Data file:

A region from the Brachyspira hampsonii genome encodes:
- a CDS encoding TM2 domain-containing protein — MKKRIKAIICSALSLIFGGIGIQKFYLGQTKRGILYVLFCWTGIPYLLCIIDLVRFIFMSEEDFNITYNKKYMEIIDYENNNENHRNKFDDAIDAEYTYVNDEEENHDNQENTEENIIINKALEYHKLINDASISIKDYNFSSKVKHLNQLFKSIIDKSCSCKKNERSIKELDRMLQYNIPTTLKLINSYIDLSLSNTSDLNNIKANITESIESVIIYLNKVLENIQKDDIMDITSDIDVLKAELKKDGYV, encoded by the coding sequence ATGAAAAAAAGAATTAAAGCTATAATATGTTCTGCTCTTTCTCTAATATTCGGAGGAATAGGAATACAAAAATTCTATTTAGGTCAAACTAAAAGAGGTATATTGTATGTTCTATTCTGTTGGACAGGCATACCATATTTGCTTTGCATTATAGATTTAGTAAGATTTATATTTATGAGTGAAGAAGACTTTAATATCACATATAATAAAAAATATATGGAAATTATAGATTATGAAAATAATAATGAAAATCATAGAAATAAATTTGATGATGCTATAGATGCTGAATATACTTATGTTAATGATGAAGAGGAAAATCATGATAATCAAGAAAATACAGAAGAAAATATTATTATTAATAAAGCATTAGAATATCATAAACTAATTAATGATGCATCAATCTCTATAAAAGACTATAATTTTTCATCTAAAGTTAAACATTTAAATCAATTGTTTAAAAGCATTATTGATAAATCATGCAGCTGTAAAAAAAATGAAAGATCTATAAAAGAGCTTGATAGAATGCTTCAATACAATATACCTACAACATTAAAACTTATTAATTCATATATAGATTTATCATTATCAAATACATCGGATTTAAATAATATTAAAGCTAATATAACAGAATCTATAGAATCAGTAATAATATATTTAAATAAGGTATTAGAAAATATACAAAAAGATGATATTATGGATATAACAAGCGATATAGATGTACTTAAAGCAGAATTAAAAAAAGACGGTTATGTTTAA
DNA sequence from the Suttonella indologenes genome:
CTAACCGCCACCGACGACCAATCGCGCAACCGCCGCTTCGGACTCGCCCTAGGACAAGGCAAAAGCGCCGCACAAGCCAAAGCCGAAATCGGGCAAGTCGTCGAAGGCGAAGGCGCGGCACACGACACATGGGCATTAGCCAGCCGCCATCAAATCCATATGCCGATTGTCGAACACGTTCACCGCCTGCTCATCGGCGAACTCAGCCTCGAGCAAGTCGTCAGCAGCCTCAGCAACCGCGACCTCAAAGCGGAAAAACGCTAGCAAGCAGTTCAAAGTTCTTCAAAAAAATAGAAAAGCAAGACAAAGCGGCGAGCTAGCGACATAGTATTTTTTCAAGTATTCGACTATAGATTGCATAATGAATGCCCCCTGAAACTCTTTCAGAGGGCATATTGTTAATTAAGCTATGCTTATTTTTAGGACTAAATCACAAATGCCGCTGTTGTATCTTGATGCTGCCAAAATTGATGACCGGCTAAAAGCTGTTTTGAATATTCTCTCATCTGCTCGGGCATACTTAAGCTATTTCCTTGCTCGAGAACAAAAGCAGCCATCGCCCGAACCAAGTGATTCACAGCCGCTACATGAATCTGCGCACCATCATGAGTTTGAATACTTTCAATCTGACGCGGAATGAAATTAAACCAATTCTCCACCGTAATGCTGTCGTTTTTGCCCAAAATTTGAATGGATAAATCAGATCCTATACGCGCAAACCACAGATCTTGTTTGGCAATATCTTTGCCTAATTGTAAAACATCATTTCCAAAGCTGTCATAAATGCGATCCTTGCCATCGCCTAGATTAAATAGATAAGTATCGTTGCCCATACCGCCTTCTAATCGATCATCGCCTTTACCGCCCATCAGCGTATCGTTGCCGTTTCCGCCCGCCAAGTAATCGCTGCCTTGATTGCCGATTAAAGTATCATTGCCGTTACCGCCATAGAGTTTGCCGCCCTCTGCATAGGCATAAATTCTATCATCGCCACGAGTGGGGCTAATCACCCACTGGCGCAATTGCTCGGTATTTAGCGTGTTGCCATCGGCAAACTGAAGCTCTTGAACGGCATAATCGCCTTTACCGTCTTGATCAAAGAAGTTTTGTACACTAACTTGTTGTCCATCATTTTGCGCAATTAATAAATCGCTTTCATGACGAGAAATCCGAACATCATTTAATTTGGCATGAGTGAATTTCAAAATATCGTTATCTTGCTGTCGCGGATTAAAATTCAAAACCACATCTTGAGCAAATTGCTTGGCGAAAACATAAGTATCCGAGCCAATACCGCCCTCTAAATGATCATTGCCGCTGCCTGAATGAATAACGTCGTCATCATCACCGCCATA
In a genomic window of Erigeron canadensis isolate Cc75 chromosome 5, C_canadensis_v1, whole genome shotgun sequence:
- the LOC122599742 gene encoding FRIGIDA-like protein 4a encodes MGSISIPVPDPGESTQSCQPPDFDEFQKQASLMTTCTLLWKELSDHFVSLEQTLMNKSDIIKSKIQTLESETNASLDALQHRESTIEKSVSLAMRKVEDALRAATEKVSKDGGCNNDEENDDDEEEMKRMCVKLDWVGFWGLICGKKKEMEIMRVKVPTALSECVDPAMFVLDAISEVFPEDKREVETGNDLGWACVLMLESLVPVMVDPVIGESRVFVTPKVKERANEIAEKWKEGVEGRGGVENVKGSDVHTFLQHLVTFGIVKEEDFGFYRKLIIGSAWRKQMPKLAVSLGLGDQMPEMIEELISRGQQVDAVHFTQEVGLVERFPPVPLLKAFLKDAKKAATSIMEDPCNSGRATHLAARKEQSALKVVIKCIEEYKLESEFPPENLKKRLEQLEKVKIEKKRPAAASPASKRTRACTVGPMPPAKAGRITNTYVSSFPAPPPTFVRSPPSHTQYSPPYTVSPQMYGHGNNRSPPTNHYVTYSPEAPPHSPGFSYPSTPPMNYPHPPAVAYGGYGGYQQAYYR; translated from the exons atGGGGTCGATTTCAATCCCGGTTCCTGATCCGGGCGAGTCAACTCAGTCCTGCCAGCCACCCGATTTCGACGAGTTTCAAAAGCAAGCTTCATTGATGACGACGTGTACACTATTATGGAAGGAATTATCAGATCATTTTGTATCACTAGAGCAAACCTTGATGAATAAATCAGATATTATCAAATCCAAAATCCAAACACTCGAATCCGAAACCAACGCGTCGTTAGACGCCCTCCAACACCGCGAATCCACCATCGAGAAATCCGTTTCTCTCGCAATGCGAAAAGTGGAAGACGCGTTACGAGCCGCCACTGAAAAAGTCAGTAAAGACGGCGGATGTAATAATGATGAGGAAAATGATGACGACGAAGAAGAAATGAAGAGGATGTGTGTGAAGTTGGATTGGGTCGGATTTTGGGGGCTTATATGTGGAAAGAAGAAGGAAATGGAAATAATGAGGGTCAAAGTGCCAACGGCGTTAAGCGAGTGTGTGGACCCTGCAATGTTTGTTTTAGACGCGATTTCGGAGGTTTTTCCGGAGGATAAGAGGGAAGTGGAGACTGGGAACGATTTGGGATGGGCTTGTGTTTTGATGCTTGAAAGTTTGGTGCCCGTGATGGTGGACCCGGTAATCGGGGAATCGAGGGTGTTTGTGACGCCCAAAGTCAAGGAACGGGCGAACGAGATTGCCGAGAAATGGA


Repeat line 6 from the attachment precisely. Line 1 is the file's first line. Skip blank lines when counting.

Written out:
- the LOC122599742 gene encoding FRIGIDA-like protein 4a encodes MGSISIPVPDPGESTQSCQPPDFDEFQKQASLMTTCTLLWKELSDHFVSLEQTLMNKSDIIKSKIQTLESETNASLDALQHRESTIEKSVSLAMRKVEDALRAATEKVSKDGGCNNDEENDDDEEEMKRMCVKLDWVGFWGLICGKKKEMEIMRVKVPTALSECVDPAMFVLDAISEVFPEDKREVETGNDLGWACVLMLESLVPVMVDPVIGESRVFVTPKVKERANEIAEKWKEGVEGRGGVENVKGSDVHTFLQHLVTFGIVKEEDFGFYRKLIIGSAWRKQMPKLAVSLGLGDQMPEMIEELISRGQQVDAVHFTQEVGLVERFPPVPLLKAFLKDAKKAATSIMEDPCNSGRATHLAARKEQSALKVVIKCIEEYKLESEFPPENLKKRLEQLEKVKIEKKRPAAASPASKRTRACTVGPMPPAKAGRITNTYVSSFPAPPPTFVRSPPSHTQYSPPYTVSPQMYGHGNNRSPPTNHYVTYSPEAPPHSPGFSYPSTPPMNYPHPPAVAYGGYGGYQQAYYR; translated from the exons atGGGGTCGATTTCAATCCCGGTTCCTGATCCGGGCGAGTCAACTCAGTCCTGCCAGCCACCCGATTTCGACGAGTTTCAAAAGCAAGCTTCATTGATGACGACGTGTACACTATTATGGAAGGAATTATCAGATCATTTTGTATCACTAGAGCAAACCTTGATGAATAAATCAGATATTATCAAATCCAAAATCCAAACACTCGAATCCGAAACCAACGCGTCGTTAGACGCCCTCCAACACCGCGAATCCACCATCGAGAAATCCGTTTCTCTCGCAATGCGAAAAGTGGAAGACGCGTTACGAGCCGCCACTGAAAAAGTCAGTAAAGACGGCGGATGTAATAATGATGAGGAAAATGATGACGACGAAGAAGAAATGAAGAGGATGTGTGTGAAGTTGGATTGGGTCGGATTTTGGGGGCTTATATGTGGAAAGAAGAAGGAAATGGAAATAATGAGGGTCAAAGTGCCAACGGCGTTAAGCGAGTGTGTGGACCCTGCAATGTTTGTTTTAGACGCGATTTCGGAGGTTTTTCCGGAGGATAAGAGGGAAGTGGAGACTGGGAACGATTTGGGATGGGCTTGTGTTTTGATGCTTGAAAGTTTGGTGCCCGTGATGGTGGACCCGGTAATCGGGGAATCGAGGGTGTTTGTGACGCCCAAAGTCAAGGAACGGGCGAACGAGATTGCCGAGAAATGGA